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Effect of Insufficient Security for Res

The claimant has the right to dispute the value placed on a ship and its freight by a ship owner by filing a motion on the ground that that the funds deposited or the security given by the vessel owner are less than the value of the vessel owner’s interest in the vessel and freight.[i]

The admiralty court will impartially treat the vessel owners who appear to contest their liability as if they were brought into court by personal process.[ii]  The court will then appraise the value of the ship owner’s interest in the vessel and freight.  If the court finds that the deposit or security given by the ship owner is insufficient to satisfy the judgment awarded against the vessel, the court will award an in personam judgment against the vessel owner to that extent.

Therefore, as an effect of insufficient security for res the vessel owners will be subject to a personal decree against them.  In Belcher Co. of Alabama, Inc. v. M/V Maratha Mariner, 724 F.2d 1161, 1165 (5th Cir. Tex. 1984), the U.S court of appeals for the fifth circuit held that if the vessel owner has made an appearance in an in rem action, damages or costs in excess of the predetermined value of the vessel can be levied against them personally.  The amount of the final judgment against the vessel owners will exceed the amount of the security already given by them, but does not exceed the value of their interest in the vessel at the time an adequate bond has been given.  In such a case, an additional service of process or a new in personam action against the vessel owner is not required.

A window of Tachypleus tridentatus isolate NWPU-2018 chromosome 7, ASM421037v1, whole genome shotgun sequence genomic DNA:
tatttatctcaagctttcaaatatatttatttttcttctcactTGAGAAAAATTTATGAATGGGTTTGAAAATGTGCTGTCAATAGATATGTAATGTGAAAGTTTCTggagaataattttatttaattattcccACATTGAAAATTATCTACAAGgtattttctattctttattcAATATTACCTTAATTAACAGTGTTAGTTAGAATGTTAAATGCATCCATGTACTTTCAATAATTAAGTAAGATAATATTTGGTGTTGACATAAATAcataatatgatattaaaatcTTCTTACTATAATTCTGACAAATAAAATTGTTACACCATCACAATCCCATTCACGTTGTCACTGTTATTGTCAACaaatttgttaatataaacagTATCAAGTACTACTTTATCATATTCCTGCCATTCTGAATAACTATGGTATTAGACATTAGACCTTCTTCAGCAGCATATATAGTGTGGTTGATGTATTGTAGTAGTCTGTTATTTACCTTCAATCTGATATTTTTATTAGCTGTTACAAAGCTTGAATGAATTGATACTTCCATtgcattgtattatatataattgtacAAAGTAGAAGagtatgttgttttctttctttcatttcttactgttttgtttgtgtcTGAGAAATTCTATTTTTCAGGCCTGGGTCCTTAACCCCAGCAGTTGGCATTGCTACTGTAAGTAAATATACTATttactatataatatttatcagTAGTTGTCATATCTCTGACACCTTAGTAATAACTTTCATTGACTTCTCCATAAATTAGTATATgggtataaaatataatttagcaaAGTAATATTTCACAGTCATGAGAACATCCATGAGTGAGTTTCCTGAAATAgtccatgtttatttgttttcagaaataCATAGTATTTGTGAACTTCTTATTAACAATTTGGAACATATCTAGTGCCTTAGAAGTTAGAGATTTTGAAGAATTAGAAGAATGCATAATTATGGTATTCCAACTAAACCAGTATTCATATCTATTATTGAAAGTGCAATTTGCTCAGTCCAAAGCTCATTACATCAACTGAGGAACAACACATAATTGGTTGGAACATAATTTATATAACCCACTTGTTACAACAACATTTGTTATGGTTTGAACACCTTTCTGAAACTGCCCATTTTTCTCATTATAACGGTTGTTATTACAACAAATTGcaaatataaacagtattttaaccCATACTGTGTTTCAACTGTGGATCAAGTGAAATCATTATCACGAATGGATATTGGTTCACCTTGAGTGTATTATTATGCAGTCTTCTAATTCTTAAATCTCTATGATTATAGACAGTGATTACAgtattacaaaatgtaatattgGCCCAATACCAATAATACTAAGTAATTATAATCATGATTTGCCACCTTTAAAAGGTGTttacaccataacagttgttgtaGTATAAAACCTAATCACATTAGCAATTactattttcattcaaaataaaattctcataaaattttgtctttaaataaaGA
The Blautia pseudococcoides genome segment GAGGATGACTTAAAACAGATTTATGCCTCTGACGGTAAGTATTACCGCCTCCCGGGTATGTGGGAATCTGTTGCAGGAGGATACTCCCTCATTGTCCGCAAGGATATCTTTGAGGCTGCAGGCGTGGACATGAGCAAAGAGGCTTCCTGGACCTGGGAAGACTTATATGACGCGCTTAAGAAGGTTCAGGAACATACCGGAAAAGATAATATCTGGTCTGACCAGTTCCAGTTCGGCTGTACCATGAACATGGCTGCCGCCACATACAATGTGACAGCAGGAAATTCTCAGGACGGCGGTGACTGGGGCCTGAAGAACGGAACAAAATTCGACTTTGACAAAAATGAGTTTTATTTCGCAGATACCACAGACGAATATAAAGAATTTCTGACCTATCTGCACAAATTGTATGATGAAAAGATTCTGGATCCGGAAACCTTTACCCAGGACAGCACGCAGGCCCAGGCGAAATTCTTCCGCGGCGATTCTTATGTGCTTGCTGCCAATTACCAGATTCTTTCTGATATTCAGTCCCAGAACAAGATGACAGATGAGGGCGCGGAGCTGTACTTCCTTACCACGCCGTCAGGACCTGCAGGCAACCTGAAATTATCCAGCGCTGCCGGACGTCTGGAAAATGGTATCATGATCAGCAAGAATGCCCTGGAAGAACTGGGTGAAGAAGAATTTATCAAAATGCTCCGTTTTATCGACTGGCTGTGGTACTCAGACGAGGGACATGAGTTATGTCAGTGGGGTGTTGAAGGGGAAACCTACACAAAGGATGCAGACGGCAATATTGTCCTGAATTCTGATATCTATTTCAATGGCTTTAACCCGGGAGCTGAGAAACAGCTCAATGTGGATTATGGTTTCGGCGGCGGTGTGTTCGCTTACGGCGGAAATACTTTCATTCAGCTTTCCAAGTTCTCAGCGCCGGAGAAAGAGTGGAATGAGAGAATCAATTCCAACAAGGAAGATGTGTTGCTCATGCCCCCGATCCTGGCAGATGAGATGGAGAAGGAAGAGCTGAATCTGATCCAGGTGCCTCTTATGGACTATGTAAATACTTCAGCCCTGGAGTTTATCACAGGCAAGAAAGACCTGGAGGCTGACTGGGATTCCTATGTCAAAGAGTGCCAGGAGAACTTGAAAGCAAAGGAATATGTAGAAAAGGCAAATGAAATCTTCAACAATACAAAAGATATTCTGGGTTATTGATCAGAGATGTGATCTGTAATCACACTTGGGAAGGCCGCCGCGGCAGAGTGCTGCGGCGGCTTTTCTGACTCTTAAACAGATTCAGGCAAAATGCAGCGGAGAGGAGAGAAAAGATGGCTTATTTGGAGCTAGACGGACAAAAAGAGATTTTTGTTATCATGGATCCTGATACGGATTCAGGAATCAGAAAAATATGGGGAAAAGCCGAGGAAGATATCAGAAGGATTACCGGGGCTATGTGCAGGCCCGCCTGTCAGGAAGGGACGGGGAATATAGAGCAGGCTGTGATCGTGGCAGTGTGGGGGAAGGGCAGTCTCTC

[i] USCS Admiralty and Maritime Claims R F

[ii] Triton Marine Fuels, Ltd. v. M/V Pac. Chukotka, 2009 U.S. Dist. LEXIS 111425 (D. Md. 2009)

Inside Effect of Insufficient Security for Res